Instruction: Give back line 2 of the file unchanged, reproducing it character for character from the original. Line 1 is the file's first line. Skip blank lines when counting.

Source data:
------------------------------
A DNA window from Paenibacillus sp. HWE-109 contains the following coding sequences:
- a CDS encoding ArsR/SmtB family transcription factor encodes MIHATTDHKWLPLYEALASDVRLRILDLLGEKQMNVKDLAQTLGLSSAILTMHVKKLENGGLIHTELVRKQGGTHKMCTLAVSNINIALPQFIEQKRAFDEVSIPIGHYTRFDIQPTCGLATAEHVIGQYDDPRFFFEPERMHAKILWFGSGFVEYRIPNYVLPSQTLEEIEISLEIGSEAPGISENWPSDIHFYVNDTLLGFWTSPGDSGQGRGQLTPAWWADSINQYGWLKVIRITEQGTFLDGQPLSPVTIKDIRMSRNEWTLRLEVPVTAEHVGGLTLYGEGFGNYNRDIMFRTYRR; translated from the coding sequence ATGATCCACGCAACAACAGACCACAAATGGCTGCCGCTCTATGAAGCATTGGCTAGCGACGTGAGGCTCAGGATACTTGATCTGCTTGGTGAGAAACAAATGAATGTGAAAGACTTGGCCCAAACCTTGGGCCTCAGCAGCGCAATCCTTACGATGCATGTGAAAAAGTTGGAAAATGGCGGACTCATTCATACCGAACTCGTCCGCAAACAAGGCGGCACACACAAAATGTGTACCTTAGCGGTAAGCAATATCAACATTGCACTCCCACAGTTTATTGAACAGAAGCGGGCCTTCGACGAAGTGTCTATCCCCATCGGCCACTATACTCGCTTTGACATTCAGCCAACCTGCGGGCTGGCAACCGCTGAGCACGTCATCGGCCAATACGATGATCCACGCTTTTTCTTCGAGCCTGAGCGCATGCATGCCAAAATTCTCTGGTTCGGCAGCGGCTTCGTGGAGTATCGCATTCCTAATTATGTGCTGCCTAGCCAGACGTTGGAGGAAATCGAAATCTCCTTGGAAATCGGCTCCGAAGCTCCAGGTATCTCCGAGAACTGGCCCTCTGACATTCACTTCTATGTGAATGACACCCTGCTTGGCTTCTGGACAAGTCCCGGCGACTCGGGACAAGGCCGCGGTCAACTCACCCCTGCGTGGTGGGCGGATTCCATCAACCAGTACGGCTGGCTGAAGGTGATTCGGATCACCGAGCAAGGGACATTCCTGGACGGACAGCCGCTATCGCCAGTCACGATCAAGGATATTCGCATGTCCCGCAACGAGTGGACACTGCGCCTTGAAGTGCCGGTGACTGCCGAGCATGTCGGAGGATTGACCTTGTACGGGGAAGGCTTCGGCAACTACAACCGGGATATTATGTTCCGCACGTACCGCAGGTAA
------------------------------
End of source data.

- a CDS encoding ArsR/SmtB family transcription factor encodes MIHATTDHKWLPLYEALASDVRLRILDLLGEKQMNVKDLAQTLGLSSAILTMHVKKLENGGLIHTELVRKQGGTHKMCTLAVSNINIALPQFIEQKRAFDEVSIPIGHYTRFDIQPTCGLATAEHVIGQYDDPRFFFEPERMHAKILWFGSGFVEYRIPNYVLPSQTLEEIEISLEIGSEAPGISENWPSDIHFYVNDTLLGFWTSPGDSGQGRGQLTPAWWADSINQYGWLKVIRITEQGTFLDGQPLSPVTIKDIRMSRNEWTLRLEVPVTAEHVGGLTLYGEGFGNYNRDIMFRTYRR; translated from the coding sequence ATGATCCACGCAACAACAGACCACAAATGGCTGCCGCTCTATGAAGCATTGGCTAGCGACGTGAGGCTCAGGATACTTGATCTGCTTGGTGAGAAACAAATGAATGTGAAAGACTTGGCCCAAACCTTGGGCCTCAGCAGCGCAATCCTTACGATGCATGTGAAAAAGTTGGAAAATGGCGGACTCATTCATACCGAACTCGTCCGCAAACAAGGCGGCACACACAAAATGTGTACCTTAGCGGTAAGCAATATCAACATTGCACTCCCACAGTTTATTGAACAGAAGCGGGCCTTCGACGAAGTGTCTATCCCCATCGGCCACTATACTCGCTTTGACATTCAGCCAACCTGCGGGCTGGCAACCGCTGAGCACGTCATCGGCCAATACGATGATCCACGCTTTTTCTTCGAGCCTGAGCGCATGCATGCCAAAATTCTCTGGTTCGGCAGCGGCTTCGTGGAGTATCGCATTCCTAATTATGTGCTGCCTAGCCAGACGTTGGAGGAAATCGAAATCTCCTTGGAAATCGGCTCCGAAGCTCCAGGTATCTCCGAGAACTGGCCCTCTGACATTCACTTCTATGTGAATGACACCCTGCTTGGCTTCTGGACAAGTCCCGGCGACTCGGGACAAGGCCGCGGTCAACTCACCCCTGCGTGGTGGGCGGATTCCATCAACCAGTACGGCTGGCTGAAGGTGATTCGGATCACCGAGCAAGGGACATTCCTGGACGGACAGCCGCTATCGCCAGTCACGATCAAGGATATTCGCATGTCCCGCAACGAGTGGACACTGCGCCTTGAAGTGCCGGTGACTGCCGAGCATGTCGGAGGATTGACCTTGTACGGGGAAGGCTTCGGCAACTACAACCGGGATATTATGTTCCGCACGTACCGCAGGTAA